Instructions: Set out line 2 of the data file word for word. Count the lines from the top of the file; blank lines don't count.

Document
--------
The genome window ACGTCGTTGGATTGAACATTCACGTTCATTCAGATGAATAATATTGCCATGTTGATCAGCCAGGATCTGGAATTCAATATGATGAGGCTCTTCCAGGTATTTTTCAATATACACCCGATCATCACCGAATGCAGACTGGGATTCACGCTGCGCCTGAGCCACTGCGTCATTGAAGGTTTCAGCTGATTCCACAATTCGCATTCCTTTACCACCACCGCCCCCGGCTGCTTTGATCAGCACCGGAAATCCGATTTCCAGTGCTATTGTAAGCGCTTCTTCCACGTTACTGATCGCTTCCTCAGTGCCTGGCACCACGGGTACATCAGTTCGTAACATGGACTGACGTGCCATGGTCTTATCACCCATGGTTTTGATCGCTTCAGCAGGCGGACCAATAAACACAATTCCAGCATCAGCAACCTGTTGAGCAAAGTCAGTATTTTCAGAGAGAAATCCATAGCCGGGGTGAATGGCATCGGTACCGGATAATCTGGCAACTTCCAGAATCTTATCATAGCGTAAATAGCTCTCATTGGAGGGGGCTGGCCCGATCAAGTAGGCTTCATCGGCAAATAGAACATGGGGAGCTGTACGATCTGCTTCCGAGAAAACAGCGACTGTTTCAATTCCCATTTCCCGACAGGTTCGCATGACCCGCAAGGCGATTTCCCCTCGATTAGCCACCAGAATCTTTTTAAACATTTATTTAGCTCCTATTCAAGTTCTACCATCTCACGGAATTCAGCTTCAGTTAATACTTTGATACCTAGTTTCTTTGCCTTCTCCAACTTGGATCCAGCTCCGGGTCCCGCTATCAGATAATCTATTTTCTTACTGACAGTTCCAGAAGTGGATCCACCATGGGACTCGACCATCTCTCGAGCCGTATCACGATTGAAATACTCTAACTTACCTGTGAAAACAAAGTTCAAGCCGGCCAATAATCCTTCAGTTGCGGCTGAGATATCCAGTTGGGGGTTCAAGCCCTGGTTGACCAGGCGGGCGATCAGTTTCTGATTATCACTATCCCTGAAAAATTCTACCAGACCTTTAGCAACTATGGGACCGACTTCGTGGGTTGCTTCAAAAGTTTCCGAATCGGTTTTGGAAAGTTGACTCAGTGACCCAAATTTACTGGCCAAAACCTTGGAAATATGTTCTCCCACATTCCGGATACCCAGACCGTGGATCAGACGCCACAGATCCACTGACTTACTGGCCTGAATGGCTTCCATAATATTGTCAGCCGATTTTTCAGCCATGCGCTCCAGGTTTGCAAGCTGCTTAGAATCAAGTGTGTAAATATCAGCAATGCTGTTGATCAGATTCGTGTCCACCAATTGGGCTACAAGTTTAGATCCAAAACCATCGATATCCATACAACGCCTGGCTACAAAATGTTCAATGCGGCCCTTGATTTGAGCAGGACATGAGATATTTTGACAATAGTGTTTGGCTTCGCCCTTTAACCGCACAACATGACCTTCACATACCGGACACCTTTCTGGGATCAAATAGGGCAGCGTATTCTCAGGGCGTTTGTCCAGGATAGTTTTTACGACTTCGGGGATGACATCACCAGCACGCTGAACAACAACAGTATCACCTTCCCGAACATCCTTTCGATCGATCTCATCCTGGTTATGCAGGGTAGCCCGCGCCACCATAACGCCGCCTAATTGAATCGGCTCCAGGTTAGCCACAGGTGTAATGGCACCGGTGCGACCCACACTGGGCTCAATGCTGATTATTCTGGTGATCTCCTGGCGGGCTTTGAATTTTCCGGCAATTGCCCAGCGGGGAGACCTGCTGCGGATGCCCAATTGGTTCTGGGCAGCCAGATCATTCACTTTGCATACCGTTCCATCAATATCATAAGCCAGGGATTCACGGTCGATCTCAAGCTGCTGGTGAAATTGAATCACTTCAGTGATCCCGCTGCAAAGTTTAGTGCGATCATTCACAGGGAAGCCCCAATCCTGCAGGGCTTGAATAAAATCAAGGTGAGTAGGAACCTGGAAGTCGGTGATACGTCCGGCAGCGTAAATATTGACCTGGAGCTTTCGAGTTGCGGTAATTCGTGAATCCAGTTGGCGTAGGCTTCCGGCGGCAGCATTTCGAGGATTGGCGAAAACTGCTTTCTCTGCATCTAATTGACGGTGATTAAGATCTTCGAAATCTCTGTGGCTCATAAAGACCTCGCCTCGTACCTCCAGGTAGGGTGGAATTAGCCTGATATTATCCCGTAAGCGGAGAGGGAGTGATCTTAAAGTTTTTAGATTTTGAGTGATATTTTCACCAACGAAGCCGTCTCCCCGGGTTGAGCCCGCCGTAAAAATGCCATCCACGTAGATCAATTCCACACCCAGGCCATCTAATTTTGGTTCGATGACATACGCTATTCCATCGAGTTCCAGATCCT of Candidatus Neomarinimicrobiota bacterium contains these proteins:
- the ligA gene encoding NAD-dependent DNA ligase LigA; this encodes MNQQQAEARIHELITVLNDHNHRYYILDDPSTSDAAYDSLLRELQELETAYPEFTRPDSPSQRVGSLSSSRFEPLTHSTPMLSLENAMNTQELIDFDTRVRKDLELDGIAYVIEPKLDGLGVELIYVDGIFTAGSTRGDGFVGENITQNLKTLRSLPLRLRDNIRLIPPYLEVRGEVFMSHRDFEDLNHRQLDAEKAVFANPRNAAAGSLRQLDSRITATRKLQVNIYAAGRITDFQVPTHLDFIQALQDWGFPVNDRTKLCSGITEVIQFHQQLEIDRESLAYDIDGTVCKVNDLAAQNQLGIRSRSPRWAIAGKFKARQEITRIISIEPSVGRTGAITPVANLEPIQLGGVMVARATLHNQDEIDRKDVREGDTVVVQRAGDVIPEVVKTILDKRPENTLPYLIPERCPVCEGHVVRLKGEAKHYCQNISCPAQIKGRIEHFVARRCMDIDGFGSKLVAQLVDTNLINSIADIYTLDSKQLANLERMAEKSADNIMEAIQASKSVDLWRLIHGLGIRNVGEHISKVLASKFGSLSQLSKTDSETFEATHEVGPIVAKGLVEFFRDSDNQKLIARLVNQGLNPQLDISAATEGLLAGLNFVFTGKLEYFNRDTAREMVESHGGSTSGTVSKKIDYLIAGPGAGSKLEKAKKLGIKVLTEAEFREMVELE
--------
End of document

- the ligA gene encoding NAD-dependent DNA ligase LigA; this encodes MNQQQAEARIHELITVLNDHNHRYYILDDPSTSDAAYDSLLRELQELETAYPEFTRPDSPSQRVGSLSSSRFEPLTHSTPMLSLENAMNTQELIDFDTRVRKDLELDGIAYVIEPKLDGLGVELIYVDGIFTAGSTRGDGFVGENITQNLKTLRSLPLRLRDNIRLIPPYLEVRGEVFMSHRDFEDLNHRQLDAEKAVFANPRNAAAGSLRQLDSRITATRKLQVNIYAAGRITDFQVPTHLDFIQALQDWGFPVNDRTKLCSGITEVIQFHQQLEIDRESLAYDIDGTVCKVNDLAAQNQLGIRSRSPRWAIAGKFKARQEITRIISIEPSVGRTGAITPVANLEPIQLGGVMVARATLHNQDEIDRKDVREGDTVVVQRAGDVIPEVVKTILDKRPENTLPYLIPERCPVCEGHVVRLKGEAKHYCQNISCPAQIKGRIEHFVARRCMDIDGFGSKLVAQLVDTNLINSIADIYTLDSKQLANLERMAEKSADNIMEAIQASKSVDLWRLIHGLGIRNVGEHISKVLASKFGSLSQLSKTDSETFEATHEVGPIVAKGLVEFFRDSDNQKLIARLVNQGLNPQLDISAATEGLLAGLNFVFTGKLEYFNRDTAREMVESHGGSTSGTVSKKIDYLIAGPGAGSKLEKAKKLGIKVLTEAEFREMVELE